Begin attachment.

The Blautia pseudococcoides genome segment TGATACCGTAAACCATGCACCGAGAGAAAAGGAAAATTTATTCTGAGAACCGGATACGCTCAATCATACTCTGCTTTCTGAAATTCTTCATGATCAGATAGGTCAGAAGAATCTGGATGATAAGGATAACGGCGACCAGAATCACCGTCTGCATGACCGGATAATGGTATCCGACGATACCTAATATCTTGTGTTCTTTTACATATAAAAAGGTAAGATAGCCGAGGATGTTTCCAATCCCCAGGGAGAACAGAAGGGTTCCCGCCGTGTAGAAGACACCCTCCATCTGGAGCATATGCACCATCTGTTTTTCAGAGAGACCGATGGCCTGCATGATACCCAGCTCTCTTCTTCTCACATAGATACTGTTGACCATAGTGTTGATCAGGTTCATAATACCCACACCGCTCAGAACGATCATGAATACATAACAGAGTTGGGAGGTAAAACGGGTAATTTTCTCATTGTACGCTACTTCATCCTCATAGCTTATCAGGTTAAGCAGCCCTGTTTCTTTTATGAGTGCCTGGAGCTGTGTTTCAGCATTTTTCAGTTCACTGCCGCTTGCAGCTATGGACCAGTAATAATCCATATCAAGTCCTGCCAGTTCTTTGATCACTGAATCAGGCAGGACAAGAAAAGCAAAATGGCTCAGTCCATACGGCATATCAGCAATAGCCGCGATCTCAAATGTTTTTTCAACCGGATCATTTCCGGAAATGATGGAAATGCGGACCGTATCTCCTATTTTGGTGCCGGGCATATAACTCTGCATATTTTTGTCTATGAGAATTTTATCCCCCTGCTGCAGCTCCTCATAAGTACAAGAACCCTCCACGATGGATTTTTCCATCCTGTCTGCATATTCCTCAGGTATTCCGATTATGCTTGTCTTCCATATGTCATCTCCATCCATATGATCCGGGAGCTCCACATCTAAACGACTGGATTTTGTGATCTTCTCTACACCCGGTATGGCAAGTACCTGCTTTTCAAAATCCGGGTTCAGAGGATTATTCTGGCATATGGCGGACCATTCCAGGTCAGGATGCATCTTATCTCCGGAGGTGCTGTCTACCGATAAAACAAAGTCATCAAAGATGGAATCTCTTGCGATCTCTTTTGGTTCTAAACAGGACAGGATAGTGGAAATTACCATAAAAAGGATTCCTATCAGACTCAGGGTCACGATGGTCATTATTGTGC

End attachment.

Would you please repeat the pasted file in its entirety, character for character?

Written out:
The Blautia pseudococcoides genome segment TGATACCGTAAACCATGCACCGAGAGAAAAGGAAAATTTATTCTGAGAACCGGATACGCTCAATCATACTCTGCTTTCTGAAATTCTTCATGATCAGATAGGTCAGAAGAATCTGGATGATAAGGATAACGGCGACCAGAATCACCGTCTGCATGACCGGATAATGGTATCCGACGATACCTAATATCTTGTGTTCTTTTACATATAAAAAGGTAAGATAGCCGAGGATGTTTCCAATCCCCAGGGAGAACAGAAGGGTTCCCGCCGTGTAGAAGACACCCTCCATCTGGAGCATATGCACCATCTGTTTTTCAGAGAGACCGATGGCCTGCATGATACCCAGCTCTCTTCTTCTCACATAGATACTGTTGACCATAGTGTTGATCAGGTTCATAATACCCACACCGCTCAGAACGATCATGAATACATAACAGAGTTGGGAGGTAAAACGGGTAATTTTCTCATTGTACGCTACTTCATCCTCATAGCTTATCAGGTTAAGCAGCCCTGTTTCTTTTATGAGTGCCTGGAGCTGTGTTTCAGCATTTTTCAGTTCACTGCCGCTTGCAGCTATGGACCAGTAATAATCCATATCAAGTCCTGCCAGTTCTTTGATCACTGAATCAGGCAGGACAAGAAAAGCAAAATGGCTCAGTCCATACGGCATATCAGCAATAGCCGCGATCTCAAATGTTTTTTCAACCGGATCATTTCCGGAAATGATGGAAATGCGGACCGTATCTCCTATTTTGGTGCCGGGCATATAACTCTGCATATTTTTGTCTATGAGAATTTTATCCCCCTGCTGCAGCTCCTCATAAGTACAAGAACCCTCCACGATGGATTTTTCCATCCTGTCTGCATATTCCTCAGGTATTCCGATTATGCTTGTCTTCCATATGTCATCTCCATCCATATGATCCGGGAGCTCCACATCTAAACGACTGGATTTTGTGATCTTCTCTACACCCGGTATGGCAAGTACCTGCTTTTCAAAATCCGGGTTCAGAGGATTATTCTGGCATATGGCGGACCATTCCAGGTCAGGATGCATCTTATCTCCGGAGGTGCTGTCTACCGATAAAACAAAGTCATCAAAGATGGAATCTCTTGCGATCTCTTTTGGTTCTAAACAGGACAGGATAGTGGAAATTACCATAAAAAGGATTCCTATCAGACTCAGGGTCACGATGGTCATTATTGTGC